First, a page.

Denise Starkey notes the theological dimensions of shame, especially within the Roman Catholic tradition, cautioning: ‘Theologies that do not address the different subject positions of perpetrators and victims, nor account for the dynamics of power and the absence of freedom of survivors cannot be said to ensure liberation. Shame must be “unmasked” in order to “derail” the shattering effects that lead to survivors being held accountable for the harm done to them while many perpetrators continue to evade responsibility’.Footnote 143 Thomas Scheff notes: ‘Denial of shame goes hand in hand with denial of interdependence. An accurate and effective social science requires that shame and interdependence be brought into the light of day’.Footnote 144
5.5 The Danger of Shame and Historical-Structural Injustices
There is thus significant potential for shame to feature in the emotional and affective dimensions of addressing historical abuses. To the extent that it is turned to the purposes of nation-building and at the expense of the preferences of victim-survivors, such shame rhetoric and practices may risk further distress, re-traumatisation or alienation from society. Krista Thomason notes: ‘When we shame, we attempt to define another person’s identity in social life, but this is an illegitimate exercise of power over another moral agent. In shaming, we take ourselves to be moral educators who are immune to the flaws that we point out in others.’Footnote 145 Ahmed notes: ‘The politics of shame is contradictory. It exposes the nation, and what it has covered over and covered up in its pride in itself, but at the same time it involves a narrative of recovery as the re-covering of the nation’.Footnote 146 In their response to historical abuse, states and churches may continue to shame victim-survivors in their treatment in inquiries, prosecutions, or redress mechanisms. Fischer notes: ‘Productive shame, and its potential for change, is thus subverted, as the continuous project of nationbuilding, in its desire for pride, renders productive shame impossible, as the performance of the gendered politics of shame continues to establish and then cover deviant Others as instances of national shame’.Footnote 147 Instead, Ahmed notes, ‘The fear of being seen as “like them” structures this shame narrative’.Footnote 148 Kizuk concurs: ‘Rather than operating as an affective transformative experience, settler shame leads to a collapse back into a remaking of settler identity. In other words, the responsibility becomes a responsibility to fix the image of the settler rather than repair the damaged relationship with Indigenous peoples. This is because we, as settlers, want to stop feeling bad so we take steps to discharge our shame in such a way that does not challenge the material conditions that have created and maintain racist and colonial injustice. Our individual (and national) efforts to resolve the experience of shame have taken place through the recognition of our shame experience: it is self-referential. To flee this shameful identity becomes, then, a project to restore our identity as superior’.Footnote 149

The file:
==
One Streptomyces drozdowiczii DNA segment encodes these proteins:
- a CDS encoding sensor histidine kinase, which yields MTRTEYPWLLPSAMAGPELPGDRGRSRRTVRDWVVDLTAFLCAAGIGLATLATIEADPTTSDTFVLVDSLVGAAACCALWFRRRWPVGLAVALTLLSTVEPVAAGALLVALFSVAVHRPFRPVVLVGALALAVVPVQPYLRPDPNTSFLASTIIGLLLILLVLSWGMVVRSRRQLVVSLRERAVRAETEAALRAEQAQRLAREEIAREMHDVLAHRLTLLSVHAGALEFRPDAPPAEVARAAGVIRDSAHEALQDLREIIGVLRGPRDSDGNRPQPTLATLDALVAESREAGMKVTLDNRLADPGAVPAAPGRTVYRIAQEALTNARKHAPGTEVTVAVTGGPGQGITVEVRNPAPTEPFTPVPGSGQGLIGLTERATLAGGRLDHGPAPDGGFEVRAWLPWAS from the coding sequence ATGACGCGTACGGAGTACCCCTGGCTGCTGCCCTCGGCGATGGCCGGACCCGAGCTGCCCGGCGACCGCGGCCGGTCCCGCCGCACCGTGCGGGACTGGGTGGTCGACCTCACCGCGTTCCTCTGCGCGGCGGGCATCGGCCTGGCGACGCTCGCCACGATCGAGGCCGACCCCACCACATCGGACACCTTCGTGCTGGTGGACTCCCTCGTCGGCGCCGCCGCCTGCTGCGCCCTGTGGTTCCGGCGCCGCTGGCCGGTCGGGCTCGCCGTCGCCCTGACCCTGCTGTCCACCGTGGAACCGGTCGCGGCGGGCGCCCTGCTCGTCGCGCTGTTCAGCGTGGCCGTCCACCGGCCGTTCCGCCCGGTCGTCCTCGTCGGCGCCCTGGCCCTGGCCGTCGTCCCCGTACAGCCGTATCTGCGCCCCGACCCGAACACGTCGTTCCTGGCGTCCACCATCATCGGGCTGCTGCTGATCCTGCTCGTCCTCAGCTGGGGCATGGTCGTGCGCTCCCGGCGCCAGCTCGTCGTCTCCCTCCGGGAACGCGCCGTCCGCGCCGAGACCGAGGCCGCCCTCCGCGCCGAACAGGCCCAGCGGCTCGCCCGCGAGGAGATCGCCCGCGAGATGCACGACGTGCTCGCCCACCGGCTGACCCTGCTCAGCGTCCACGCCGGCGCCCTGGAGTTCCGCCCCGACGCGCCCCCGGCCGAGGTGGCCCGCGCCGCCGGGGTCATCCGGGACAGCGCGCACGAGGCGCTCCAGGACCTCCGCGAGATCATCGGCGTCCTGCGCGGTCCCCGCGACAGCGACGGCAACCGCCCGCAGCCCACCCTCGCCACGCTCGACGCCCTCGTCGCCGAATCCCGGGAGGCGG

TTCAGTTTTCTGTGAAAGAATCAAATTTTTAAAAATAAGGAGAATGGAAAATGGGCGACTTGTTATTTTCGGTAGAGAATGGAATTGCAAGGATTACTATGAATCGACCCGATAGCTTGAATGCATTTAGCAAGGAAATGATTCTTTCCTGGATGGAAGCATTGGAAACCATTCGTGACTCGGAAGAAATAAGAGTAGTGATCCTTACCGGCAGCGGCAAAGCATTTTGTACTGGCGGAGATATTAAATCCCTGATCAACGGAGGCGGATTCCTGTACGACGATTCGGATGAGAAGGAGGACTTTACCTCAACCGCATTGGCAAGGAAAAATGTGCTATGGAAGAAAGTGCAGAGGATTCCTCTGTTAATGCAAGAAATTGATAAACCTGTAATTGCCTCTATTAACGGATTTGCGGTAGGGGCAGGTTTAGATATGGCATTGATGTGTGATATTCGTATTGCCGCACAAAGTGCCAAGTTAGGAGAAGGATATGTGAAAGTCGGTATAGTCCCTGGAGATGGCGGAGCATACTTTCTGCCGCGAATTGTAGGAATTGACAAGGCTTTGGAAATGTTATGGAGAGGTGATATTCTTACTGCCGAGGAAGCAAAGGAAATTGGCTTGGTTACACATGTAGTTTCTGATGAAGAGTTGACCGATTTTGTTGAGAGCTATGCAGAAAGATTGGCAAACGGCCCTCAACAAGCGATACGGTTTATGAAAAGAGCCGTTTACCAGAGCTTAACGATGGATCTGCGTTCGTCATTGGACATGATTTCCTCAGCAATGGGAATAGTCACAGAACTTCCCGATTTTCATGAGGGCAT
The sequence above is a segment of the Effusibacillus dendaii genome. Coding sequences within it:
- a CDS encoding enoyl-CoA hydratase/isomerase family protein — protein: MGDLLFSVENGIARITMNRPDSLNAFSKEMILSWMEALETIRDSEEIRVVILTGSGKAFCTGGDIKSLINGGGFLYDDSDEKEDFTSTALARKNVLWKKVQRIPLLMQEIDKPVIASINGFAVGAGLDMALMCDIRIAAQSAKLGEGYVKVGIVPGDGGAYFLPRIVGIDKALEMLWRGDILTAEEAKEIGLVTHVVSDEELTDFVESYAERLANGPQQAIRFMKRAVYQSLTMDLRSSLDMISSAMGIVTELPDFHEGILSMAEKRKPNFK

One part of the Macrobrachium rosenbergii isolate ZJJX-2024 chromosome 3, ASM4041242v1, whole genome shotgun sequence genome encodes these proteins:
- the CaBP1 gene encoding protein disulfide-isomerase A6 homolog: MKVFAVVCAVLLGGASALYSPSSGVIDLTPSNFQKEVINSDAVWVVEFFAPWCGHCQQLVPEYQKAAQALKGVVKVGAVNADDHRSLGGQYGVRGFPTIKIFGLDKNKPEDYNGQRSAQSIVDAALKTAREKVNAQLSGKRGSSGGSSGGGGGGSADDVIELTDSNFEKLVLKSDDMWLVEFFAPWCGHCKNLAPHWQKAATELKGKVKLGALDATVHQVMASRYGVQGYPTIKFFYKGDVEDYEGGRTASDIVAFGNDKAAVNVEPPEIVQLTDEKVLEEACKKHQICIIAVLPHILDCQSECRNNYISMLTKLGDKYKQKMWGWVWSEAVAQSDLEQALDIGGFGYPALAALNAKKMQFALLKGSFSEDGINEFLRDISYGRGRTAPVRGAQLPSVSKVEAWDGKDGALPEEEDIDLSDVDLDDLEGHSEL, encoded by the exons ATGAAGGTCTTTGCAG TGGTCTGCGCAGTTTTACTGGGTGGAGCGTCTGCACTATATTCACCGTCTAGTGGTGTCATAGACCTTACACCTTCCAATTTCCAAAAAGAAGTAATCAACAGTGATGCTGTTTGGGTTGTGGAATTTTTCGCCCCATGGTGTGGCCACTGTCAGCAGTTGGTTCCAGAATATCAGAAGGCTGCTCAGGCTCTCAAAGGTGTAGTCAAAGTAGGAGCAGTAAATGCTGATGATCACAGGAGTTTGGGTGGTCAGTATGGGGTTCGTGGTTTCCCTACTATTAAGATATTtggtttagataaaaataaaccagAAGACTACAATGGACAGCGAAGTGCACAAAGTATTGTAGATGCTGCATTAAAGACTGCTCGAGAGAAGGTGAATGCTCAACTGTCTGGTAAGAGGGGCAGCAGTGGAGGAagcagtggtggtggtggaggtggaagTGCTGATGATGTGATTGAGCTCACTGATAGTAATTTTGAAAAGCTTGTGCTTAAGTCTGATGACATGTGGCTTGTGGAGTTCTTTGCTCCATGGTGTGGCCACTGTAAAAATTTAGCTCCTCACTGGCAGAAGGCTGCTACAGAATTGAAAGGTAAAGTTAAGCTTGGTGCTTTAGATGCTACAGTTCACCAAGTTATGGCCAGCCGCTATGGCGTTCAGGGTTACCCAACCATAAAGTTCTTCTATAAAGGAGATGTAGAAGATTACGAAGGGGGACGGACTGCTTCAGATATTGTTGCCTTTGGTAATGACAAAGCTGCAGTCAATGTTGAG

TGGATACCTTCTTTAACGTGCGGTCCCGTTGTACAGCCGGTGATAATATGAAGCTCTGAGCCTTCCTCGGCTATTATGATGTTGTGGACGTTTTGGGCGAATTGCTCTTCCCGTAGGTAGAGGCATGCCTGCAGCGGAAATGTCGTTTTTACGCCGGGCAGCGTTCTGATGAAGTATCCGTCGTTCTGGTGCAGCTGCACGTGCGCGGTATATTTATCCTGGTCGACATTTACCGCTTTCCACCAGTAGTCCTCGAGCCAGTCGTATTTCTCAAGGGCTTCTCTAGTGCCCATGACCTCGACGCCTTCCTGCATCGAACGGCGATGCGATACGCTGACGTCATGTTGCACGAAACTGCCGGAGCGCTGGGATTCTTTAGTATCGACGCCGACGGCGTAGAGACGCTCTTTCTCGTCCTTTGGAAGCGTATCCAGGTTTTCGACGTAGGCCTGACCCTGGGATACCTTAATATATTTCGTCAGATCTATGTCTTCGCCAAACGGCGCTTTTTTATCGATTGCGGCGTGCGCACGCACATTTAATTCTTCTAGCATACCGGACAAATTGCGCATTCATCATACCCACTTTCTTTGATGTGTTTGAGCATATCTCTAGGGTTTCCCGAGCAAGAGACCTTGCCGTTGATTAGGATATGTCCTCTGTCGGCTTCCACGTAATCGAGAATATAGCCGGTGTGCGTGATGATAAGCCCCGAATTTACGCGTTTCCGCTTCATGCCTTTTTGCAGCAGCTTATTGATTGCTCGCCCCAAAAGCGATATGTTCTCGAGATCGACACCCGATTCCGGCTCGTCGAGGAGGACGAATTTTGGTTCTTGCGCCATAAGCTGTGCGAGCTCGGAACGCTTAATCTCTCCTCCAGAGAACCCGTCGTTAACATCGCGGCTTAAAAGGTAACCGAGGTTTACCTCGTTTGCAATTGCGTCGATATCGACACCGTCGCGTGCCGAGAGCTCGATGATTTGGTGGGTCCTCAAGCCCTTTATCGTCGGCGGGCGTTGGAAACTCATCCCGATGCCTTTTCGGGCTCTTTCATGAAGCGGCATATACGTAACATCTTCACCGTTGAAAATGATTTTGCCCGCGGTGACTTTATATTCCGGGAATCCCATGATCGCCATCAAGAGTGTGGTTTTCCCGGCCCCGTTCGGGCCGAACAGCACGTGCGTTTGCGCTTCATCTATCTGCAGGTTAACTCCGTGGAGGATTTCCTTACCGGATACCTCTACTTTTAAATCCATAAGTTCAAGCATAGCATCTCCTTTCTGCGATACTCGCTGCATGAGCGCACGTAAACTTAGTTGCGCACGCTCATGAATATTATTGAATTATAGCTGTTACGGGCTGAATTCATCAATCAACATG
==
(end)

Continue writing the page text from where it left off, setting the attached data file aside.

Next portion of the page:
Enright and Ring suggest that despite its misuse by states, shame retains radical potential because it is destabilising and can awaken a community to knowledge of past wrongdoing and prompts a duty to bear witness and make space for the wrongs done to others: ‘Epistemic justice is incompatible with mere professions of shame unaccompanied by any radical change in the state’s normal legal practices’. They suggest, ‘Embracing shame as a mode of doing justice to the past in Ireland must mean decentering and reconfiguring established state attitudes to law, allowing new epistemic frames for the voicing and witnessing of traumatic experiences of historical institutional abuse to emerge. This is a process of anxious struggle, far removed from the comforts of the old sovereignty; the state must risk established practice and “act, without guarantees, for the good of all”’.Footnote 150 Dolezal suggests that structural forms of shame must be overcome collectively: ‘socially inferior groups must invert chronic shame – a structural feature of their subjectivities – into pride in order to achieve collective and personal liberation’.Footnote 151